11 of the Best Japanese Gardens Outside Japan

Traditional Japanese Gardens are meant to be peaceful spaces, built around a specific set of rules. A ‘natural’ look is often achieved through asymmetry and odd numbers. The concept has become so popular, however, that Japanese Gardens can be found all around the world.

Here are 11 of the most beautiful Japanese Gardens that can be seen outside of Japan that are not just stunning in their own right, but also a nod to Japanese culture and aesthetics.

1. Tatton Park – Cheshire, UK

One of the best Japanese Gardens in Europe, it was inspired by the 1910 Japan-British Exhibition and would have been the height of fashion in Edwardian times.

2. Japanese Tea Garden – San Francisco, USA

The oldest public Japanse Garden in the US, it was built in 1894 and covers 5 acres in the Golden Gate Park, housing a Tea House and a Rock Garden

3. Jardín Japonés de Buenos Aires – Buenos Aires, Argentina

Created by the Japanese Argentine Cultural Foundation, this garden combines traditional Japanese elements with plants native to South America.

4. Cowra Japanese Garden – New South Wales, Australia

Designed in the kaiyū-shiki, or strolling garden, style of the Edo Period, this 12-acre garden hosts numerous workshops and festivals throughout the year.

5. Portland Japanese Garden – Portland, USA

Considered the finest Japanese Garden abroad, this garden was designed by Professor Takuma Tono and opened in 1967.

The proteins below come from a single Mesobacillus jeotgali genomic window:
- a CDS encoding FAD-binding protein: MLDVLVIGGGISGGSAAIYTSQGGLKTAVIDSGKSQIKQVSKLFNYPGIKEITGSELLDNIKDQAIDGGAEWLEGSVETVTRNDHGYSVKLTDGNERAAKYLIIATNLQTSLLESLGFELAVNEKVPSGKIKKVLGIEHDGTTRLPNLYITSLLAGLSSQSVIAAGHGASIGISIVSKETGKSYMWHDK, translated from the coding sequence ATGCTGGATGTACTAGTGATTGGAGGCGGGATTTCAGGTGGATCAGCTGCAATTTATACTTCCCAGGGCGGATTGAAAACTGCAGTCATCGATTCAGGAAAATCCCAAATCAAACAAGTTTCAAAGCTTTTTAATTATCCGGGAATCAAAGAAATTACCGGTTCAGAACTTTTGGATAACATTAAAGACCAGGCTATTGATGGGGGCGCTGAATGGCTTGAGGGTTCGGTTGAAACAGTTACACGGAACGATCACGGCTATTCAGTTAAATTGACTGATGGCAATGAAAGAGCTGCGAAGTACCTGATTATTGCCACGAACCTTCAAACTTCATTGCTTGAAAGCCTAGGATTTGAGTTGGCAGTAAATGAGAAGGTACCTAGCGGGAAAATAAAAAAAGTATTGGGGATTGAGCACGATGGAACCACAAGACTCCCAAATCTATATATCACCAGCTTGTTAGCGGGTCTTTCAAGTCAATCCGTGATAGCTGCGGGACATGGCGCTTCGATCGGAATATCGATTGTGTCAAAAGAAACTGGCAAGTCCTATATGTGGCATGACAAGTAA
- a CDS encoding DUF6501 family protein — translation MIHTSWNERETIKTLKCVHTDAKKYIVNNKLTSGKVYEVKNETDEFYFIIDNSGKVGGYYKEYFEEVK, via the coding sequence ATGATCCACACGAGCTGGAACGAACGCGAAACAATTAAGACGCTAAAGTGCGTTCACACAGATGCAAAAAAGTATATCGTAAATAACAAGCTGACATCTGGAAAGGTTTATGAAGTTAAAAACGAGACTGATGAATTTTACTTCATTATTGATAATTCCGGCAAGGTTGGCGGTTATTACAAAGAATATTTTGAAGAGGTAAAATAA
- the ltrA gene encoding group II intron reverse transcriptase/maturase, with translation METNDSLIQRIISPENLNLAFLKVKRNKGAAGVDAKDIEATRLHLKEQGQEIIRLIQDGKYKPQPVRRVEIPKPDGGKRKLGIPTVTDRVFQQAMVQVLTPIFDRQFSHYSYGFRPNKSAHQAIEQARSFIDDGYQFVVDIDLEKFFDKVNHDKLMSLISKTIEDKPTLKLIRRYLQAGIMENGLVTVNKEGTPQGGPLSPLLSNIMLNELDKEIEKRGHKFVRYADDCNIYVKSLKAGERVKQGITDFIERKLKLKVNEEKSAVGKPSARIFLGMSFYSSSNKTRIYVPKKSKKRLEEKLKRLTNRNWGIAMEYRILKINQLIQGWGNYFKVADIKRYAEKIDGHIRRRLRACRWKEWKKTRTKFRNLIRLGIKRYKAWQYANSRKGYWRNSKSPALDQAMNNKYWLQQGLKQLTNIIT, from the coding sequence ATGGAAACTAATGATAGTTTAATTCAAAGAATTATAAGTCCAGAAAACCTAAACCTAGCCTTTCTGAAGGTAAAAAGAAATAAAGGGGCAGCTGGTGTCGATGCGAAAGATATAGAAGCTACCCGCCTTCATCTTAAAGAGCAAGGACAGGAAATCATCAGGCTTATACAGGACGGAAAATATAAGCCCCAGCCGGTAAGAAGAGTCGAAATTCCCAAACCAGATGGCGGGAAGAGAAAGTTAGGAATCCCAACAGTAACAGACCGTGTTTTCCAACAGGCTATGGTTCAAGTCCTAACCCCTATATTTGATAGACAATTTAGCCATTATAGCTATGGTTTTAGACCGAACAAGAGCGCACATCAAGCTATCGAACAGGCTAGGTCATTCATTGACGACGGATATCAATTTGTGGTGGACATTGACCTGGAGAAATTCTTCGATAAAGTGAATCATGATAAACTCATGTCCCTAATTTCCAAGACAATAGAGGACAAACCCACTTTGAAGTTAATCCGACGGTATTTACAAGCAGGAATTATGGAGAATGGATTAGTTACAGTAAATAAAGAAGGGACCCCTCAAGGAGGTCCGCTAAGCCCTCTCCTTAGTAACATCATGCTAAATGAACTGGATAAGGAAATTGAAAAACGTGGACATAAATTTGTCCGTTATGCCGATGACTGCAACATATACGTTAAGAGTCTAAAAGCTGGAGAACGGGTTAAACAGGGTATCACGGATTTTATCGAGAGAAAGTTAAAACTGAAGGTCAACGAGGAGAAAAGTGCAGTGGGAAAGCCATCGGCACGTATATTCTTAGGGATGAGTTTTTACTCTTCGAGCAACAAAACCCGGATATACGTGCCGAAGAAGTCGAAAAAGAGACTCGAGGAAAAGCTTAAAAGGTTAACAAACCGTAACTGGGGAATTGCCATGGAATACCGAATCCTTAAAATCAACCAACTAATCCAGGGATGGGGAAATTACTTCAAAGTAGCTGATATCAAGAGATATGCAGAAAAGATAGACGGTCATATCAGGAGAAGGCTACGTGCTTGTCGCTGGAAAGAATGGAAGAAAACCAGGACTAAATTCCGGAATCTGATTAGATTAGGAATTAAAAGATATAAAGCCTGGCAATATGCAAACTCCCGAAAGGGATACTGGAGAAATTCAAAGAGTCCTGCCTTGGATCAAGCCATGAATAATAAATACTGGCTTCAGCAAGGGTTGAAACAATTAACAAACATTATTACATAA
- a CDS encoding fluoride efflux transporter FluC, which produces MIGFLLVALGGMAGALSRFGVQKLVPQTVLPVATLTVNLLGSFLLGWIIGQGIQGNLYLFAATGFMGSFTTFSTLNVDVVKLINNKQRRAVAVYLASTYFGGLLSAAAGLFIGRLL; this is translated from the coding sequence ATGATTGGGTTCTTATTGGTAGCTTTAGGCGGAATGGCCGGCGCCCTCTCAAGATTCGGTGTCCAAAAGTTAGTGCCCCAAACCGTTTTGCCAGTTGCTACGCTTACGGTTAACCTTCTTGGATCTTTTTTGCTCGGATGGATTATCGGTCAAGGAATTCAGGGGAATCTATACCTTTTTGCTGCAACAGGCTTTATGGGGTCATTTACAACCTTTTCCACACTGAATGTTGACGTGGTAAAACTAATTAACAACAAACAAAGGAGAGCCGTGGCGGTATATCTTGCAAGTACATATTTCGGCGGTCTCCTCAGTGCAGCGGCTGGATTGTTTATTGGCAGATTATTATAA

6. Kyoto Garden, Holland Park – London, UK

Donated by the Kyoto Chamber of Commerce in 1991, this garden, with its stunning rock waterfall, is an oasis of tranquility.

7. Shofuso Japanese House and Garden – Philadelphia, USA

This garden is meant to reflect Japanese history and culture in the US. The house hosts many traditional events and shows each year.

8. The Japanese Garden, Hamilton Gardens – Waikato, New Zealand

The Zen Japanese Garden of Contemplation is inspired by the dry karesansui gardens of the Muromachi era, this is one of 21 gardens that represent the beliefs of different cultures.

9. Chinese & Japanese Gardens – Singapore

Located on an artificial island on Jurong Lake, these gardens are home to monitor lizards.

10. Monte Palace Tropical Garden – Madeira, Portugal

This unusual exhibition combines various East Asian elements. It also houses a large tile collection, and a mural called ‘The Adventures of the Portuguese in Japan’.

11. Japanese Garden, Clingendael Park – The Hague, Netherlands

The magnificent garden is only open for 8 weeks each year (in April-June and in October) due to its fragility. Created in 1910 by Marguérite M. Baroness van Brienen, also called Lady Daisy, based on her voyages to Japan, it’s the only Japanese Garden in the Netherlands.



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